For many around Ohio, life is beginning to resemble what it was pre-pandemic, with some returning to places like the office or the classroom. As Ohioans venture out more for both work and play, the Cleveland Clinic is sharing a matrix to help people assess the risk of contracting the virus when participating in any one activity.
Associate Chief of Safety and Quality Aaron Hamilton joined Gov. Mike DeWine's Tuesday coronavirus briefing to explain how that matrix works.
He says the framework of the "Safe At Home" guidance (PDF) is really about three things: time, space and people.
"The time part is really about, time – how much time are you going to spend on that activity?" Hamilton explained. "And in that same time dimension, I'd think about how frequently you're going to be doing that activity. So, it's both the duration of that time and the frequency."
Next is space. Consider, is this an indoor or outdoor activity? Will you have the ability to socially distance? "How can you spread out – or not – needs to be taken into consideration," he noted.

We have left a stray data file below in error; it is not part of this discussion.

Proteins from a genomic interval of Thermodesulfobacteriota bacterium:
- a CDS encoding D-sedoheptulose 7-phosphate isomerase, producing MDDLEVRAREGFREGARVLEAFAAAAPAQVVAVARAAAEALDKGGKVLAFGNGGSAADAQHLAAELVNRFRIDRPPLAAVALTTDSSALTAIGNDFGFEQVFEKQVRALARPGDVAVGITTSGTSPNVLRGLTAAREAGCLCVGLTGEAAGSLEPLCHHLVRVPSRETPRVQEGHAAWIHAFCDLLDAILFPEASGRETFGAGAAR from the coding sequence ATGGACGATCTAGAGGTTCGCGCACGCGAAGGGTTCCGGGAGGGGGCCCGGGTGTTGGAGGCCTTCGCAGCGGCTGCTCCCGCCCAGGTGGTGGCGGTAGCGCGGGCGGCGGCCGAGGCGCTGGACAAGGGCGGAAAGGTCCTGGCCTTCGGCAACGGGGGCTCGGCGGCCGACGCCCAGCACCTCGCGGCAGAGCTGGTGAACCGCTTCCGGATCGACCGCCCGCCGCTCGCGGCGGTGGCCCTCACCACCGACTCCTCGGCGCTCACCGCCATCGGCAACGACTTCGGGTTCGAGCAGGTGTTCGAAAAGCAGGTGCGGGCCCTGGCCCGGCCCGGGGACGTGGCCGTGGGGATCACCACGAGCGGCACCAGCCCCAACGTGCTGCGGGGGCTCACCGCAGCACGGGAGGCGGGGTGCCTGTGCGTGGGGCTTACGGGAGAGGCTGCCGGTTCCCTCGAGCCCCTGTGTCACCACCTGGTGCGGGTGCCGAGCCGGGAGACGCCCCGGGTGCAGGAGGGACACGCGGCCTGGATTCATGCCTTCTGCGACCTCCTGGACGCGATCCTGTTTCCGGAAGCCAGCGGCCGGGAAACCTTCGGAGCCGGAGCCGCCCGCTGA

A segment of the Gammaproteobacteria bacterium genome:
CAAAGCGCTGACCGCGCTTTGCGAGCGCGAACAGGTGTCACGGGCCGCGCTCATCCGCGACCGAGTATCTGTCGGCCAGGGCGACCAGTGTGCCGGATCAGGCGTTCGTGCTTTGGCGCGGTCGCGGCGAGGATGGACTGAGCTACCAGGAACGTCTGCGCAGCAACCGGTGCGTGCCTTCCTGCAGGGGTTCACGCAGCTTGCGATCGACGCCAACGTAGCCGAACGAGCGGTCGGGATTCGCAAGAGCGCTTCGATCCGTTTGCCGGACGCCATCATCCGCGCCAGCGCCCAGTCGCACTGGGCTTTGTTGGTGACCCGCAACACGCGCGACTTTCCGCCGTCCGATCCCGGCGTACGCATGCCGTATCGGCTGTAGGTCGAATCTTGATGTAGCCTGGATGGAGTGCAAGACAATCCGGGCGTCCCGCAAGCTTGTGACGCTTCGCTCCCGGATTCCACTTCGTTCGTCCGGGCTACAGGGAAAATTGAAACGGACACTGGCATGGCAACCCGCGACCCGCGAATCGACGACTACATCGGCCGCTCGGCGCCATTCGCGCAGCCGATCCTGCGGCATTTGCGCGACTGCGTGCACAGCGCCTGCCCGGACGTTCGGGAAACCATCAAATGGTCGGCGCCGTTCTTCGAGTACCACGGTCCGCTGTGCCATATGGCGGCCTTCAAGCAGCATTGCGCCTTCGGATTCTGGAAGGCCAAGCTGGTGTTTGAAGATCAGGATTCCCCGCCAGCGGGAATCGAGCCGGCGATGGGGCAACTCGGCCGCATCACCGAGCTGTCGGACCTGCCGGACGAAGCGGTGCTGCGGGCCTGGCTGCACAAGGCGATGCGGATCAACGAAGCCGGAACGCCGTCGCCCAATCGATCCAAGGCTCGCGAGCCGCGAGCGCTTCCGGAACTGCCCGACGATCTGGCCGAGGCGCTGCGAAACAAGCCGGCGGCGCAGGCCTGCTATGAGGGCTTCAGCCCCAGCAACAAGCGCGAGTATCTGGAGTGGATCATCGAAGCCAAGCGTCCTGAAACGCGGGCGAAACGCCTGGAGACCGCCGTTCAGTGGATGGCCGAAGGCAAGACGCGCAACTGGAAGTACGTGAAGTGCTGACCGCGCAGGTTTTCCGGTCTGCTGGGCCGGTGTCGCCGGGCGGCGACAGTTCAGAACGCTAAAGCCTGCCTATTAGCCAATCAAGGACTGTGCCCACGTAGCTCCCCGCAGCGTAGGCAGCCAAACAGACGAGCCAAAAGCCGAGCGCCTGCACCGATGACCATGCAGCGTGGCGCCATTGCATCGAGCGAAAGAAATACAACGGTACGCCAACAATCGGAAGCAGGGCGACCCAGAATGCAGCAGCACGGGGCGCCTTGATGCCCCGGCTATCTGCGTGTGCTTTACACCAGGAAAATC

Lastly – people – was something Hamilton said folks don't think a lot about.
"I urge families and folks to consider, how well do you know the people that you're going to be interacting with, and how well do you know that they're adhering to the safe guidelines that we put out there?" he advised.
Those guidelines include the oft-repeated recommendations of frequent handwashing, masking and maintaining a physical distance of six feet.
He acknowledged that different scenarios can get complex quickly, such as getting together with friends and family. "It's important to understand what our friends and families are doing – if they're wearing masks; if they're appropriately social distancing – and we have to use that and incorporate that and decide, maybe it's better to do a Zoom visit or a FaceTime call with family this week, as opposed to getting together in person."
Hamilton said he and his family never leave home without their masks.
"One of the things I think about, and we all should think about, is approaching the pandemic with empathy, and understanding that we have to continue to live and make choices that we feel good about, and are mindful of our fellow citizens," he said.
The "Safe At Home" matrix, he added, "is the best way for us to continue to take on the pandemic and keep our numbers down."
Over the last two weeks, Ohio's numbers continued their downward trend, though spread continues in Ohio's more rural counties, such as Putnam and Butler. Increases can also be seen in Franklin and Montgomery counties, which DeWine attributed to students returning to The Ohio State University and the University of Dayton, respectively.